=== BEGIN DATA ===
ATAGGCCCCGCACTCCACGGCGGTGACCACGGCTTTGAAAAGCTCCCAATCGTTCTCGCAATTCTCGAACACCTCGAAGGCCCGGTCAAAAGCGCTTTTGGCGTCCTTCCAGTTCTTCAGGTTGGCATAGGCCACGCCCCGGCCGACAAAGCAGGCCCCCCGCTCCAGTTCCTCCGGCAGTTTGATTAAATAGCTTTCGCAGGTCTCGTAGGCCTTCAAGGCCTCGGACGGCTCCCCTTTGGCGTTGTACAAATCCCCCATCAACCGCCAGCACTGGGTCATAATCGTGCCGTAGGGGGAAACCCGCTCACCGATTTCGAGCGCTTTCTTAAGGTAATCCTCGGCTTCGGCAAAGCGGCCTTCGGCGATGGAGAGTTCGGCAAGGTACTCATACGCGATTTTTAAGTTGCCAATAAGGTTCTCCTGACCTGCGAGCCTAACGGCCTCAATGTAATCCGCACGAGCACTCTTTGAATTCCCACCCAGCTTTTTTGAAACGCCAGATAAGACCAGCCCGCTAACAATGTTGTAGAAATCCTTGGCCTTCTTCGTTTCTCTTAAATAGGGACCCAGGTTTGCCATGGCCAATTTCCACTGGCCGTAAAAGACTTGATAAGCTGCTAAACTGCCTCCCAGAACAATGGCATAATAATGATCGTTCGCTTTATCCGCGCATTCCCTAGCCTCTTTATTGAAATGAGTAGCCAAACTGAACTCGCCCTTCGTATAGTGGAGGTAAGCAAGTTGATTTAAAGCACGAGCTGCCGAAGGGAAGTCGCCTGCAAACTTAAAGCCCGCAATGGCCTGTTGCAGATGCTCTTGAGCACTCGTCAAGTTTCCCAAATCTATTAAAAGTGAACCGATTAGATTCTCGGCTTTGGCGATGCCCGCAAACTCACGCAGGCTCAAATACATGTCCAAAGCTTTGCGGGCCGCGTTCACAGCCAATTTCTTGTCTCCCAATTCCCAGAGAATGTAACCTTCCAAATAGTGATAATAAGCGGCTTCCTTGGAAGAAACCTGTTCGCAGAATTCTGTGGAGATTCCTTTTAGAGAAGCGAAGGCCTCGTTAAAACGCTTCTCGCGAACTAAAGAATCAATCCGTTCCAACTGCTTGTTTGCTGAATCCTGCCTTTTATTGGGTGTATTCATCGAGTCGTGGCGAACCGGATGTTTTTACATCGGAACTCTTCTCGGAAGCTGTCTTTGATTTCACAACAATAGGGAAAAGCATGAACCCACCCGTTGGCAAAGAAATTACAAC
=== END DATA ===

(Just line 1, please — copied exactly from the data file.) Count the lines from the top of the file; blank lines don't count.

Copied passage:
ATAGGCCCCGCACTCCACGGCGGTGACCACGGCTTTGAAAAGCTCCCAATCGTTCTCGCAATTCTCGAACACCTCGAAGGCCCGGTCAAAAGCGCTTTTGGCGTCCTTCCAGTTCTTCAGGTTGGCATAGGCCACGCCCCGGCCGACAAAGCAGGCCCCCCGCTCCAGTTCCTCCGGCAGTTTGATTAAATAGCTTTCGCAGGTCTCGTAGGCCTTCAAGGCCTCGGACGGCTCCCCTTTGGCGTTGTACAAATCCCCCATCAACCGCCAGCACTGGGTCATAATCGTGCCGTAGGGGGAAACCCGCTCACCGATTTCGAGCGCTTTCTTAAGGTAATCCTCGGCTTCGGCAAAGCGGCCTTCGGCGATGGAGAGTTCGGCAAGGTACTCATACGCGATTTTTAAGTTGCCAATAAGGTTCTCCTGACCTGCGAGCCTAACGGCCTCAATGTAATCCGCACGAGCACTCTTTGAATTCCCACCCAGCTTTTTTGAAACGCCAGATAAGACCAGCCCGCTAACAATGTTGTAGAAATCCTTGGCCTTCTTCGTTTCTCTTAAATAGGGACCCAGGTTTGCCATGGCCAATTTCCACTGGCCGTAAAAGACTTGATAAGCTGCTAAACTGCCTCCCAGAACAATGGCATAATAATGATCGTTCGCTTTATCCGCGCATTCCCTAGCCTCTTTATTGAAATGAGTAGCCAAACTGAACTCGCCCTTCGTATAGTGGAGGTAAGCAAGTTGATTTAAAGCACGAGCTGCCGAAGGGAAGTCGCCTGCAAACTTAAAGCCCGCAATGGCCTGTTGCAGATGCTCTTGAGCACTCGTCAAGTTTCCCAAATCTATTAAAAGTGAACCGATTAGATTCTCGGCTTTGGCGATGCCCGCAAACTCACGCAGGCTCAAATACATGTCCAAAGCTTTGCGGGCCGCGTTCACAGCCAATTTCTTGTCTCCCAATTCCCAGAGAATGTAACCTTCCAAATAGTGATAATAAGCGGCTTCCTTGGAAGAAACCTGTTCGCAGAATTCTGTGGAGATTCCTTTTAGAGAAGCGAAGGCCTCGTTAAAACGCTTCTCGCGAACTAAAGAATCAATCCGTTCCAACTGCTTGTTTGCTGAATCCTGCCTTTTATTGGGTGTATTCATCGAGTCGTGGCGAACCGGATGTTTTTACATCGGAACTCTTCTCGGAAGCTGTCTTTGATTTCACAACAATAGGGAAAAGCATGAACCCACCCGTTGGCAAAGAAATTACAAC